The Art of Racing in the Rain by Garth Stein

On the Docket: The Art of Racing in the Rain by Garth Stein

Genre: Adult Fiction

The Plot: Meet Enzo, a philosophical dog with an adorable sense of observation. He tells the tragic, yet uplifting story of his master, Denny Swift, a race car driver. Enzo starts his story at the end, when he is old and in pain, ready to move on to his next life. Slowly, he reveals the life and times of Denny Swift, from the day Enzo was chosen from a litter of pups at a farm. Over the years, Denny falls in love, gets married, becomes a father, and experiences heartache. Through it all, Enzo is in his corner, silently doing his best to show his support for Denny, without the benefit of language to express his feelings.

First Impressions: First off, I thoroughly enjoyed this book. I love books about animals and I thought this concept was positively charming. However, before I continue with my opinions of Stein’s novel, I will have to make a distinction between narrative voice and plot line. Enzo’s narrative voice is what captivated me, inspired me to turn the pages; the plot line, on the other hand, was absolutely absurd.

Spoiler Alert! If you have not read this book and intend to do so, please pause here.

We first meet Enzo when he is old and close to death. He revisits his entire life throughout the novel, remembering with acute fondness all the key moments of triumph and tragedy. At first, Enzo isn’t a big fan of Denny’s wife, Eve, because she represents a possible threat to their man/dog bond. Slowly, he learns to love and protect Eve, especially when she gives birth to a daughter, Zoe. From chapter one, the reader knows that Eve eventually dies, but it is interesting to see this plot point evolve, for Enzo can smell her disease years before she grows sick. I thought it was really touching to read how intensely Enzo wished he could communicate with her, tell her that something is wrong with her brain. Sadly, her sickness and eventual death is slow and painful. Enzo does his best to protect her from the “demon” threatening to take her away from him and his precious Denny. I cried more than once while reading this book.

Now, here is where the plot becomes ridiculous. After Eve passes away, her parents sue for custody of Zoe! They’re rich and think they can do a better job. Sure, Denny was absent often due to his career but Eve’s parents make an unnecessarily cruel decision to break up their daughter’s family. Who does that? To make matters worse, Denny is also pursued by a 15-year old girl with a crush, Annika. She practically assaults him while he’s sleeping! I didn’t understand why Stein chose to go down this plot path. Enzo’s voice was plenty charming and heartbreaking; he didn’t need help moving the story along. When Denny refuses Annika’s advances, Denny gets arrested for statutory rape. I couldn’t help myself… I was rolling my eyes at this point. Of course, Eve’s parents latch onto this new tidbit of information, get temporary but full custody of Zoe, and take Denny for all he’s worth.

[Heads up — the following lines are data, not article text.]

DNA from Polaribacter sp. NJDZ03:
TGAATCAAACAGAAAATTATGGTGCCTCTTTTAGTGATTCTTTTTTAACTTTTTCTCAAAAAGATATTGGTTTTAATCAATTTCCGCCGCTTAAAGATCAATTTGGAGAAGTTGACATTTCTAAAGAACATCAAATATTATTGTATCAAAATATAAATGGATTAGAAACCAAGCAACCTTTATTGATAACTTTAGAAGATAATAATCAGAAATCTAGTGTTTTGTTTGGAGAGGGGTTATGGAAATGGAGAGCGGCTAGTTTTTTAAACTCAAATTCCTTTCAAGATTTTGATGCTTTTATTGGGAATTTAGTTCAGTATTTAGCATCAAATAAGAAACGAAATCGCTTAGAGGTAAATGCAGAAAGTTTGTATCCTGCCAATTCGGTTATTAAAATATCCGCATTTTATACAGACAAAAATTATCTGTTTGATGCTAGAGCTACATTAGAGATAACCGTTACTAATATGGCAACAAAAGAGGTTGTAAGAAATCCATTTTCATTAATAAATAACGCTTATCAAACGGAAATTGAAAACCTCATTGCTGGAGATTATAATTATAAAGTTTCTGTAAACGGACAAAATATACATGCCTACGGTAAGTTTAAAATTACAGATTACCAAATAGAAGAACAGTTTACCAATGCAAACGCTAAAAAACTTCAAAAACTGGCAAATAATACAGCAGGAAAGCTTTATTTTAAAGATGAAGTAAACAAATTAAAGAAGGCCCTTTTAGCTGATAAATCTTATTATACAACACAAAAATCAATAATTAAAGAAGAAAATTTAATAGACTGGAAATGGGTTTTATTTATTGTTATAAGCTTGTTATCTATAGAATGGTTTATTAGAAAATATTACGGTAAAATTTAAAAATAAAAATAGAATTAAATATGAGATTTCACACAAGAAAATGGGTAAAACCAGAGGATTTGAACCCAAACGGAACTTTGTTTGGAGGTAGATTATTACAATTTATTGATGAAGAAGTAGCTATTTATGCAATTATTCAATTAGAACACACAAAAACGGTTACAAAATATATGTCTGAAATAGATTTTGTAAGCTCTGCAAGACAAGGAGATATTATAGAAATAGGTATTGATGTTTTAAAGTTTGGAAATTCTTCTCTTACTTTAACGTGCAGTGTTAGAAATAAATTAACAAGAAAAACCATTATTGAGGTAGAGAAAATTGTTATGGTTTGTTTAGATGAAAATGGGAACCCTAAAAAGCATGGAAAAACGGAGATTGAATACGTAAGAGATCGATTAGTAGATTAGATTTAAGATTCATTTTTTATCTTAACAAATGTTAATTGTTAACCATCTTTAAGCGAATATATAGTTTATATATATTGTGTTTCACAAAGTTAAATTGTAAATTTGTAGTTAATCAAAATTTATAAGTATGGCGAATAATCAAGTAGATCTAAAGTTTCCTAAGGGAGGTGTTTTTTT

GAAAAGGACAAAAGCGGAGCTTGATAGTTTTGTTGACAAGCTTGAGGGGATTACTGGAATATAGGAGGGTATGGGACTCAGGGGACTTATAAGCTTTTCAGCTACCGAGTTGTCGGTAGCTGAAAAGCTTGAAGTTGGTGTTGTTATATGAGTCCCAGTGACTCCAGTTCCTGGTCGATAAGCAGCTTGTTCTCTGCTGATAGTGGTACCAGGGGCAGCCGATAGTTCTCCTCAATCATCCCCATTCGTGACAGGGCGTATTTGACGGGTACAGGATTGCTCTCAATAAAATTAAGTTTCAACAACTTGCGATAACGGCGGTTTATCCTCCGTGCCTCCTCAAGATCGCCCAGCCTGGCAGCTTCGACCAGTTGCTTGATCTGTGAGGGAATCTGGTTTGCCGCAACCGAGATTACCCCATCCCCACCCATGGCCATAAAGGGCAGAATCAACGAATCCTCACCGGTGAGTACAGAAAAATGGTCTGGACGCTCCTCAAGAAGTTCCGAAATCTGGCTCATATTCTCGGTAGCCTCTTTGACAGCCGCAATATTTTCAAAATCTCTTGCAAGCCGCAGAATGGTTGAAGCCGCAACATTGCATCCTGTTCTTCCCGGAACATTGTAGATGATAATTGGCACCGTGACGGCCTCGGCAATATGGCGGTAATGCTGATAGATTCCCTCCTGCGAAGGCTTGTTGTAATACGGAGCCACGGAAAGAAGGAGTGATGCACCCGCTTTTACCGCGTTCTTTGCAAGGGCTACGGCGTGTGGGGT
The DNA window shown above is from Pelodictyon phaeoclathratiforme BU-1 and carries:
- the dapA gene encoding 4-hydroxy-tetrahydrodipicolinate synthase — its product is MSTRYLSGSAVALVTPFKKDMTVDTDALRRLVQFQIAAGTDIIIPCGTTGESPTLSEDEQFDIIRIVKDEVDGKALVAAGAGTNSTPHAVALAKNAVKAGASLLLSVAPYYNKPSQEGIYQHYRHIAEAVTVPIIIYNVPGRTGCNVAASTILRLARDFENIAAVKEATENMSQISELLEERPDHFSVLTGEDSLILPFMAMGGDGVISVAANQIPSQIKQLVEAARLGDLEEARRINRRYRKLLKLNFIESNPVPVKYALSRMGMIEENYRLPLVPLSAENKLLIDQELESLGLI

Finally, at the end, Annika has a sudden change of heart, drops the charges, and Denny gets his daughter back. Sheesh. I don’t even know what to say. Denny was even refused entry to his own wife’s funeral ceremony because everyone thought he was a pedophile. Ridiculous.

The Spoiler Alert pause has now lifted. Please press play.

Enzo’s narrative charm, though, came through on every page. I loved his sense of loyalty and logic. I kept looking over at my own pooch… wondering what she may be thinking. Enzo would keep referring to a documentary he once saw that made the following claim: after a dog dies, he comes back as a man when he’s ready. And Enzo’s ready! He says so several times but I believe him wholeheartedly. He dreams of one day shaking Denny’s hand and saying “Enzo says hello”. I loved it.

Final Verdict: Plot aside, I couldn’t get enough of Enzo and the ending is just as adorable as the beginning. If you’re an animal lover, you will definitely love this book.

In the spirit of Enzo’s story, allow me to introduce you to my dog, my baby: Rowan Agnes, also known as Funny Face, a three year old miniature schnauzer with an abundance of attitude. The groomer practically scalped her and Rowan ended up looking especially severe. I’m waiting for her fur to grow back, so that she starts to look like her old self again. That being said, I’ve posted a “before” picture below, just so you can get an idea of what she’s supposed to look like, satellite ears and all.

I love animals, especially dogs. There is something in their eyes… intelligence, compassion, mischief. Oh, the mischief! Rowan doesn’t let a day pass without getting into some kind of trouble: hiding socks behind the dining room table, getting into the garbage, sneaking up onto the furniture for a nap. Sometimes she’ll give me this look (you know, the look), stare me straight in the eyes and I wonder what goes on inside that crazy brain of hers.

6 thoughts on “The Art of Racing in the Rain by Garth Stein

  1. Sounds like a great story. You should try reading Marley and Me by John Grogan if you haven’t already, a dog lover’s story: amusing and moving and it’s easy to relate to the relationship the author has with Marley the dog.

    • I bought Marley & Me for my mother last Christmas and I flipped through it. She told me it was an adorable book. I just haven’t gotten around to it yet. :)

      It’s on my list!

      Thanks for visiting!
      Lydia @ The Literary Lollipop

  2. Pingback: Tearjerkers « The Literary Lollipop

  3. Pingback: The Art of Racing in the Rain- Book Review! | PNW Runner

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